“Poets are never unemployed, just unpaid” – Kathy Skaggs
TSX Rises on Strong Jobs Report
The Canadian economy added 27,700 jobs in May, per the Statistics Canada jobs report released this week. Stats Canada reported on Friday that the unemployment rate has fallen to 5.4%, down from 5.7% in April.
Canadian unemployment is now the lowest it has been since 1976, the year such data started being tracked and made available.
The May jobs numbers came on the heels of a record increase of jobs in April – where the Canadian economy added 106,500 jobs – and handily eclipsed analyst estimates of 8,000 jobs added.
Hourly wage growth also increased by 2.8% in May, up from 2.5% in April.
The S&P/TSX Composite closed Friday up 3.16 points (0.02%) at 16,230.96, within hailing distance of it’s all-time high watermark close (16,669.40) from April 23, 2019.
US Markets Update
Conversely to the strong Canadian jobs report, the US May jobs figures were softer than expected, with only 75,000 new jobs recorded, compared to estimates of 185,000 new jobs.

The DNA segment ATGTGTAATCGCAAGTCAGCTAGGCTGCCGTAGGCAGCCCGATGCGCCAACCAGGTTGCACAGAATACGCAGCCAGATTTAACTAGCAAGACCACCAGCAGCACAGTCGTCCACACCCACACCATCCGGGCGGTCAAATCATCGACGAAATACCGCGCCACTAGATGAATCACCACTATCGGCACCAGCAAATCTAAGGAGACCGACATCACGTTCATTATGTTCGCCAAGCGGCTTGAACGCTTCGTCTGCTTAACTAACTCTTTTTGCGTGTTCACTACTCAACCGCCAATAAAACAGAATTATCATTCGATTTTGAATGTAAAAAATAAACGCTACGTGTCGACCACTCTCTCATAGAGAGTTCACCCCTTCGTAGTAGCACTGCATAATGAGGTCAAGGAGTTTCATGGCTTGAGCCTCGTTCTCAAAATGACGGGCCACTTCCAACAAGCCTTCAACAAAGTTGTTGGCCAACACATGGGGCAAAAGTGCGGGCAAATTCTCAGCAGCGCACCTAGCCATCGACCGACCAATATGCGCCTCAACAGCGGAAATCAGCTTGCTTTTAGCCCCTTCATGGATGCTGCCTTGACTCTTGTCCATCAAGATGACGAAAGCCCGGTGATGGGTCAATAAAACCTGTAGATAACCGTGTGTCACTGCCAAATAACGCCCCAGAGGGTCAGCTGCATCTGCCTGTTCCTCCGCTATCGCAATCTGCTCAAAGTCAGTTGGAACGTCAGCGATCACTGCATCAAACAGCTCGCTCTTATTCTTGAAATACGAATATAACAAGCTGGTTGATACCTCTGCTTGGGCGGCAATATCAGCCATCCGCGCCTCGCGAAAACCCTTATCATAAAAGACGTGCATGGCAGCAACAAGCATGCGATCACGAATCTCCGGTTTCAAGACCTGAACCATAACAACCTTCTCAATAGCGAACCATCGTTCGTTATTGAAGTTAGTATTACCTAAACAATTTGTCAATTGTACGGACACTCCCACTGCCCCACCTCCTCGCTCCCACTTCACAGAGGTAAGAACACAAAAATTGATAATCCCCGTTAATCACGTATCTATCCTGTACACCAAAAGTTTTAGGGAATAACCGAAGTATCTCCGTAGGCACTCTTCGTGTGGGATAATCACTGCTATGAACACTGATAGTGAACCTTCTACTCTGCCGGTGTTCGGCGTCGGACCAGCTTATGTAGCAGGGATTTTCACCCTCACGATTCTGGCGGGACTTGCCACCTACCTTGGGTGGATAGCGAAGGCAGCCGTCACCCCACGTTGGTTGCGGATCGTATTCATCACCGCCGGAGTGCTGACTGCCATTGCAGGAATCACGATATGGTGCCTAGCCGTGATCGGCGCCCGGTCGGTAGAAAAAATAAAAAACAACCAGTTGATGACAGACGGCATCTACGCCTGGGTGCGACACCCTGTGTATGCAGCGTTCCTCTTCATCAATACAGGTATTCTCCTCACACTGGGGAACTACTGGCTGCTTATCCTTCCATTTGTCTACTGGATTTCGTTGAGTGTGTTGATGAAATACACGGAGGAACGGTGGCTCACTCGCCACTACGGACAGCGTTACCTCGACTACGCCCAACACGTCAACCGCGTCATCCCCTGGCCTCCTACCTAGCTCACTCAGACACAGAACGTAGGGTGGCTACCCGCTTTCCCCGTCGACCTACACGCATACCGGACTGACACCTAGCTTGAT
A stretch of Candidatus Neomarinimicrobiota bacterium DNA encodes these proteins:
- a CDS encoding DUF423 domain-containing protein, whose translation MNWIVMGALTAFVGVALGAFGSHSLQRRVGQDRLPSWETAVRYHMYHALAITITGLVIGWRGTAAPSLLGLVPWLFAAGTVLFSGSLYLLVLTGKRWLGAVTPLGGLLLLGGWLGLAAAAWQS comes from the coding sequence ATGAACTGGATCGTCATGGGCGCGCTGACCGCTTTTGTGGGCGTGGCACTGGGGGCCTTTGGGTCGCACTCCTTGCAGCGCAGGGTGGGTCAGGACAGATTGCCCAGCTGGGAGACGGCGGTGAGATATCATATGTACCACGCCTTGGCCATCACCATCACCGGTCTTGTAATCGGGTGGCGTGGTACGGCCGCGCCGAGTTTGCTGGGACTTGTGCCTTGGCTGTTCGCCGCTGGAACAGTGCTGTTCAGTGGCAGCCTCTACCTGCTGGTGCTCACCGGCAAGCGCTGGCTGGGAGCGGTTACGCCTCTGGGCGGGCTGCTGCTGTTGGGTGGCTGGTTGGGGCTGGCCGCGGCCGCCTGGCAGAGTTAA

However, the market saw this jobs data as encouraging, betting on a Fed rate cut in July. The increased expectation of a rate cut propelled markets upward. The betting money has a July rate cut, followed by two additional cuts by year-end.
The US unemployment rate remained 3.6%, essentially holding steady compared to the April jobs report.
Fed rate cuts should boost US bond prices while also easing companies’ interest payments on revolving debt, and it appears that markets are already pricing these expectations in.
The NASDAQ jumped 126.55 points (1.66%) to close Friday at 7,742.10.
The Dow Jones Industrial Average increased by 263.28 (1.02%) to close Friday at 25,983.94.
The S&P 500 increased Friday by 29.85 points (1.05%) to settle at 2,873.34.
Sources: Statistics Canada, Advisor.ca, Globe Investor
This information is provided for general information purposes only. It does not constitute professional advice. Please contact a professional about your specific needs before taking any action.